A five-foot-long Indian Rock Python was rescued from the Qutub Minar complex in South Delhi on Friday night.
New Delhi: A five-foot-long Indian Rock Python was rescued from the Qutub Minar complex in South Delhi on Friday night.
A concerned passerby saw the snake scaling a tree near the boundary wall and called NGO Wildlife SOS for help. Following this, a team of two snake rescuers reached the historical site in Mehrauli and rescued it.
It took 30 minutes to safely extricate the python from the tree.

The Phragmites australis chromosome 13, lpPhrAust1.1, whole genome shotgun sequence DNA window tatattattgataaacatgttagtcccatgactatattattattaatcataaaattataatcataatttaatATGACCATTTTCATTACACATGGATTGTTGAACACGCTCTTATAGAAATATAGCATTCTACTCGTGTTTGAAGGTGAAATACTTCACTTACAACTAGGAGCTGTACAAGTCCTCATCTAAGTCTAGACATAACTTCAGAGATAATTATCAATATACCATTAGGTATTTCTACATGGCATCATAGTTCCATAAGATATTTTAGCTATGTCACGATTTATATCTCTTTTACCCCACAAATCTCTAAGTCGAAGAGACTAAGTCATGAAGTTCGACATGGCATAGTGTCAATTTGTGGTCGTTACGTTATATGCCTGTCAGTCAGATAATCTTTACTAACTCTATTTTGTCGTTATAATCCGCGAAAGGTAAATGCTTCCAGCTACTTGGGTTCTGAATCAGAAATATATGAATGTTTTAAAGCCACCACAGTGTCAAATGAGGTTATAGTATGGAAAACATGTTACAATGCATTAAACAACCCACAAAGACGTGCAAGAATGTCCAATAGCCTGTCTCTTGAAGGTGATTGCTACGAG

Wasim Akram, the manager of Wildlife SOS special projects, said: “Sanjay Van is home to some unique wildlife species such as pythons, nilgais, golden jackals, crested honey buzzards, etc. With increasing urbanisation, construction, shrinking habitats, and loss of natural prey base, wildlife species are often forced to move into human settlements in search of shelter and easy prey.” Kartick Satyanarayan, the co-founder of Wildlife SOS, said: “Indian Rock Pythons, though commonly found across India, face extreme threat owing to prevalent misunderstanding and ignorance amongst people. They are often confused with the venomous Russell’s viper. These reptiles often get killed when they venture into human habitations. Wildlife SOS works towards changing this attitude and sensitising the public to the presence of urban wildlife.” Following this incident, the team also rushed to Talkatora Stadium to rescue a four-foot-long cobra from the premises. Both snakes are currently kept under observation and will soon be released into the wild.